Bill Gale’s discussion of the five myths about the Bush tax cuts was an unusually slanted piece from a normally straight-shooting liberal economist. With respect to an old friend, a little further myth-busting is called for.
1. Tax Relief as Stimulus: Gale refers to the proposition that extending the tax relief “would be a good way to stimulate the economy” as a myth. In doing so, he conveniently erects a bit of a straw man. Continuing current policy cannot add much to stimulus except by erasing a debilitating source of uncertainty regarding tax policy. The real issue is how much damage a tax hike would inflict on a weak economy.
To shed light on this question, Gale returns to the same flawed approach used by the administration to explain how government debt creates jobs. All wrapped up in questions of who spends the biggest share of income and who is most likely to save, he manages to ignore the fact that we have this little thing called a financial sector that exists primarily to intermediate savings into investment.
Would allowing the tax relief to expire sink the economy into depression? No. Will it hurt? Yes. Is it smart when unemployment is hovering around 10 percent? Are you crazy?
2. Slamming Small Businesses: His second myth is the nostrum about small businesses facing tax rates. The superficial argument Gale offers suggests higher tax rates are largely irrelevant to small businesses. He argues that “less than 2 percent of tax returns reporting small business income” would be subject to the higher taxes. He’s right, but there’s a lot more to the story than he admits.
Last year, I reported “small-business income” earned for writing a couple articles for outside publication. I suspect Gale did likewise. That means our tax returns reported “small-business income.” A great many Americans earn a few bucks on the side. Much of that is small-business income. And that means we have millions of tax returns earning small-business income. But we’re not really small businesses. We don’t hire people. We don’t offer services widely.
True small businesses have employees. They invest in machinery. They offer goods and services widely. And the successful ones earn significant sums to compensate for the risks of running the business, earning a return on capital invested, and to grow. And because they earn significant sums, successful small businesses earn the bulk of small-business income. So, while only a small portion of taxpayers reporting small-business income would face Obama’s higher rates, those facing the higher rates are the successful, growing, and hiring small businesses the economy needs to grow. That’s a big part of the reason allowing the tax relief to expire would hurt the economy.
3. Effects on Long-Term Growth: Tax relief, such as lower top income-tax rates and lower rates on dividends and capital gains, helps long-term growth by encouraging work, investing, and saving. Gale agrees! Or, as he puts it, “this isn’t the whole story.” Then he argues that the deficit spending that occurs because spending outstrips revenues leads to higher interest rates. This is a fascinating argument for any liberal to make while defending Obama’s serial trillion dollar deficits. Essentially, debt due to tax relief is bad; debt due to spending is good. You’re serious, right?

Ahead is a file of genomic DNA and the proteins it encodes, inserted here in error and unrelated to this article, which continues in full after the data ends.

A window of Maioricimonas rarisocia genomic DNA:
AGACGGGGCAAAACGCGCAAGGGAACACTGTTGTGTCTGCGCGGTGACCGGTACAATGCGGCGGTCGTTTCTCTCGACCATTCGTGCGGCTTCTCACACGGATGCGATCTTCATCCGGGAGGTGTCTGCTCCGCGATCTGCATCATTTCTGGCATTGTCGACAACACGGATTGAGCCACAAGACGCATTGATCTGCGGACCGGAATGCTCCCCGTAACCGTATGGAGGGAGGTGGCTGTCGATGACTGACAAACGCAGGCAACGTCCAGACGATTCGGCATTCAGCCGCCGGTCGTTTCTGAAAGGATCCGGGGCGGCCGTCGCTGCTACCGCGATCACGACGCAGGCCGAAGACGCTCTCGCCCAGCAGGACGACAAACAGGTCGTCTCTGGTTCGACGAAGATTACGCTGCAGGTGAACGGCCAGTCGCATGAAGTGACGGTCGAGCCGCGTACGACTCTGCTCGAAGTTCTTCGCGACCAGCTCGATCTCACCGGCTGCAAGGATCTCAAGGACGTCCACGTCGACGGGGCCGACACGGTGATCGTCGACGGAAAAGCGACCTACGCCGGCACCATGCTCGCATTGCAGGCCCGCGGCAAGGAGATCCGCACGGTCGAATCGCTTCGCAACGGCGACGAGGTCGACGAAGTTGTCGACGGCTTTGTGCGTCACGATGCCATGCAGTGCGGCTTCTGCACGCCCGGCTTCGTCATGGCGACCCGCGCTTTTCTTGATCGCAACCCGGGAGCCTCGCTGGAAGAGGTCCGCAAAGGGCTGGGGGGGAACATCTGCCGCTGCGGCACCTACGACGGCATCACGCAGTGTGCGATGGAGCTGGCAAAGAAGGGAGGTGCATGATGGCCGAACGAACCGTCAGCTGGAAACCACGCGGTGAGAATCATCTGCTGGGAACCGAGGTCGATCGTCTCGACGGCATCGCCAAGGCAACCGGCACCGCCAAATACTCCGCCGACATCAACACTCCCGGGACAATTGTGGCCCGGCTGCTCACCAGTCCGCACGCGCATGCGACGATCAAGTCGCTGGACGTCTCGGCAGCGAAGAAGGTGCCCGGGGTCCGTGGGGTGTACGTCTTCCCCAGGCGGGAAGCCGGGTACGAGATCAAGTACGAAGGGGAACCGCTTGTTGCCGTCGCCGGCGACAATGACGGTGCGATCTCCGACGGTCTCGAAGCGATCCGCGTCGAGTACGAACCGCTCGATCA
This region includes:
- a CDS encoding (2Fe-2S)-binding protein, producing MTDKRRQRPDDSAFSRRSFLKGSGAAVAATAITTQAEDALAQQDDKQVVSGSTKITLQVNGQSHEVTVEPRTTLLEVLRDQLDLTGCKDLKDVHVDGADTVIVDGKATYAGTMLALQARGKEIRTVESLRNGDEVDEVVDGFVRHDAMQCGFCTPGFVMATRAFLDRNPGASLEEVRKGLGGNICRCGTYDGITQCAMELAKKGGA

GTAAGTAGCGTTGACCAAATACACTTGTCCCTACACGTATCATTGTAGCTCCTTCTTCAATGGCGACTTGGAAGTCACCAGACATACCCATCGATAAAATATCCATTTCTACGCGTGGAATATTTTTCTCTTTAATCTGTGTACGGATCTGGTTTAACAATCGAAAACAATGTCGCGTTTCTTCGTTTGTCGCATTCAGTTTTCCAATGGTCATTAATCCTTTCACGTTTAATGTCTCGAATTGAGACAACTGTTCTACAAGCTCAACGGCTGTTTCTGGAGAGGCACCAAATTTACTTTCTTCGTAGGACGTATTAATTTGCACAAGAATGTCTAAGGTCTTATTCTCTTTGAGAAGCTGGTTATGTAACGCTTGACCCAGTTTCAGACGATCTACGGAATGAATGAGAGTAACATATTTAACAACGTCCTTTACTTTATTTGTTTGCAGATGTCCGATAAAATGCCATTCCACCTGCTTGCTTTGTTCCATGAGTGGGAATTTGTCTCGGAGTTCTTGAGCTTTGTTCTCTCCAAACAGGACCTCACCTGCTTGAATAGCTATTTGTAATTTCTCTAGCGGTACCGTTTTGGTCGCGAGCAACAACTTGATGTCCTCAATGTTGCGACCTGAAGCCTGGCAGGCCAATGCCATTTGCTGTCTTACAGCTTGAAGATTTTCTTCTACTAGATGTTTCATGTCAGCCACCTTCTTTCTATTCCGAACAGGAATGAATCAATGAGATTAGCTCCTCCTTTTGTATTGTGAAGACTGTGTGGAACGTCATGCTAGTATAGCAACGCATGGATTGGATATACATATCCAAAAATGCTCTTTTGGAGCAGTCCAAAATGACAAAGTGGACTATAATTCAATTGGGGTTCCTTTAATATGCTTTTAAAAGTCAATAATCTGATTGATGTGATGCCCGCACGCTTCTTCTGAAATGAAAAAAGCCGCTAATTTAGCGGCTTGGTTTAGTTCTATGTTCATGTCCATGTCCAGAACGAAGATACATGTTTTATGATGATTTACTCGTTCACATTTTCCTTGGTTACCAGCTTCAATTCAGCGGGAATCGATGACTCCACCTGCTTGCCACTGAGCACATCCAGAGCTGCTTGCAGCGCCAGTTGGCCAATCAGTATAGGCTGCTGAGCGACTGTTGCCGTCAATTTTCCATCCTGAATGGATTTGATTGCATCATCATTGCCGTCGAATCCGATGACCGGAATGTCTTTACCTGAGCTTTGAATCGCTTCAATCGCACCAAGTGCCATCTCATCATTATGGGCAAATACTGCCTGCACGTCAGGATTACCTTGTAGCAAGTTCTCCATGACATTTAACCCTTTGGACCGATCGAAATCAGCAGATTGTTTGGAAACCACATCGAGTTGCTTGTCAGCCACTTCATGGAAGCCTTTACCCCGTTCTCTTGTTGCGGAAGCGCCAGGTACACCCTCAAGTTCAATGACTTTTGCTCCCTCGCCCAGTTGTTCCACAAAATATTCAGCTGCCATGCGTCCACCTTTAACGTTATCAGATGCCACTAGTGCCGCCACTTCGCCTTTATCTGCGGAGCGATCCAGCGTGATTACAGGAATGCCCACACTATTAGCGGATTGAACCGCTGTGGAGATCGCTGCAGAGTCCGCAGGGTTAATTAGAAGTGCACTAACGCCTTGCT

4. Bush Tax Cuts and the Deficits: Many commentators have tried to argue that the Bush tax cuts caused the deficits of the past decade, and are primarily responsible for the deficits projected for this decade. Gale neatly dispatches both myths. Enough said.
5. Tax Relief, Entitlements, and the Long Term: As Gale notes, “the deficits we face over the next decade reflect a fundamental imbalance between spending and revenue.” He’s right, but the next decade isn’t the long term and tax relief isn’t the cause of the imbalance.
While revenues are projected by Obama under current policy to return quickly to historical levels, spending does not, hence the fundamental imbalance we now face. The issue can only be described as partly attributable to the tax relief if one first asserts that the higher spending is both necessary and appropriate, in which case higher taxes would follow. In the long run, we add to this fundamental imbalance the consequences of unaffordable entitlement programs that no tax hike can remedy.
Rather than throw even more chaff into the debate, Obama and friends could state their case simply and affirmatively and let the taxpayers decide what they want. Doing so might have run something like this:
“The tax cuts should be allowed to expire because government spending has outstripped and will continue to outstrip revenues, and that spending is necessary and appropriate. True, the tax relief will hurt the economy in the short run and the long run, but we’re not sure by how much, and in my view that is a cost and risk worth bearing. Further, the rich earn too much money in this country and Obama was right when he said we need to spread the wealth around a bit. Call it Robin Hood if you like, but this is my vision for America.”
Had Gale said something like this, I would disagree with him strongly. But I would respect his forthrightness in stating his views and we could then have an honest discussion sans myths.
– J. D. Foster is the Norman B. Ture senior fellow in the economics of fiscal policy at the Heritage Foundation.